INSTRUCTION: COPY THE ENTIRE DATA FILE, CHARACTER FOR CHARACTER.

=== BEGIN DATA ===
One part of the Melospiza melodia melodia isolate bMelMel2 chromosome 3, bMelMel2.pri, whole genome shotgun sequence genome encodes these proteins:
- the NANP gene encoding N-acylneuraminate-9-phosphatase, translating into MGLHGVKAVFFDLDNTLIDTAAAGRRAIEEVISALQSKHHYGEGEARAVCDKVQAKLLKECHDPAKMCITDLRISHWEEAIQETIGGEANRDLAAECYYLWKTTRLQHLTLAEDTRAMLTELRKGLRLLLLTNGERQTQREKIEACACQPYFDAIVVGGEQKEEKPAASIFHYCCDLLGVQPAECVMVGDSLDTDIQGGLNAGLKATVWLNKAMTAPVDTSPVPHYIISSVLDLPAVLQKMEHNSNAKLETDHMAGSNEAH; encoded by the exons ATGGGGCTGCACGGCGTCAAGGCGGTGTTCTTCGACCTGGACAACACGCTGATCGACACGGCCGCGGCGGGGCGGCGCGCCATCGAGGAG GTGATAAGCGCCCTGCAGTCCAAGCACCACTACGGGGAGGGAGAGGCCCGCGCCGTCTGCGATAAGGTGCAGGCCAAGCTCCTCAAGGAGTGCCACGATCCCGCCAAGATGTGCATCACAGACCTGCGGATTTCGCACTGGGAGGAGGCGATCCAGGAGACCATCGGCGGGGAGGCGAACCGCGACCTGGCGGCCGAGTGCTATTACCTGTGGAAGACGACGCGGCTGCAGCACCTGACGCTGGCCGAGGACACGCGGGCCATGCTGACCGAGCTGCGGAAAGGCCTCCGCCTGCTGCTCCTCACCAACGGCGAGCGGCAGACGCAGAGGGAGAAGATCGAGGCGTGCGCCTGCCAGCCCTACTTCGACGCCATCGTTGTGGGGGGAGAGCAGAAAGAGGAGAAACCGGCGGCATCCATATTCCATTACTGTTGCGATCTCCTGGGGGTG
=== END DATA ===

One part of the Melospiza melodia melodia isolate bMelMel2 chromosome 3, bMelMel2.pri, whole genome shotgun sequence genome encodes these proteins:
- the NANP gene encoding N-acylneuraminate-9-phosphatase, translating into MGLHGVKAVFFDLDNTLIDTAAAGRRAIEEVISALQSKHHYGEGEARAVCDKVQAKLLKECHDPAKMCITDLRISHWEEAIQETIGGEANRDLAAECYYLWKTTRLQHLTLAEDTRAMLTELRKGLRLLLLTNGERQTQREKIEACACQPYFDAIVVGGEQKEEKPAASIFHYCCDLLGVQPAECVMVGDSLDTDIQGGLNAGLKATVWLNKAMTAPVDTSPVPHYIISSVLDLPAVLQKMEHNSNAKLETDHMAGSNEAH; encoded by the exons ATGGGGCTGCACGGCGTCAAGGCGGTGTTCTTCGACCTGGACAACACGCTGATCGACACGGCCGCGGCGGGGCGGCGCGCCATCGAGGAG GTGATAAGCGCCCTGCAGTCCAAGCACCACTACGGGGAGGGAGAGGCCCGCGCCGTCTGCGATAAGGTGCAGGCCAAGCTCCTCAAGGAGTGCCACGATCCCGCCAAGATGTGCATCACAGACCTGCGGATTTCGCACTGGGAGGAGGCGATCCAGGAGACCATCGGCGGGGAGGCGAACCGCGACCTGGCGGCCGAGTGCTATTACCTGTGGAAGACGACGCGGCTGCAGCACCTGACGCTGGCCGAGGACACGCGGGCCATGCTGACCGAGCTGCGGAAAGGCCTCCGCCTGCTGCTCCTCACCAACGGCGAGCGGCAGACGCAGAGGGAGAAGATCGAGGCGTGCGCCTGCCAGCCCTACTTCGACGCCATCGTTGTGGGGGGAGAGCAGAAAGAGGAGAAACCGGCGGCATCCATATTCCATTACTGTTGCGATCTCCTGGGGGTG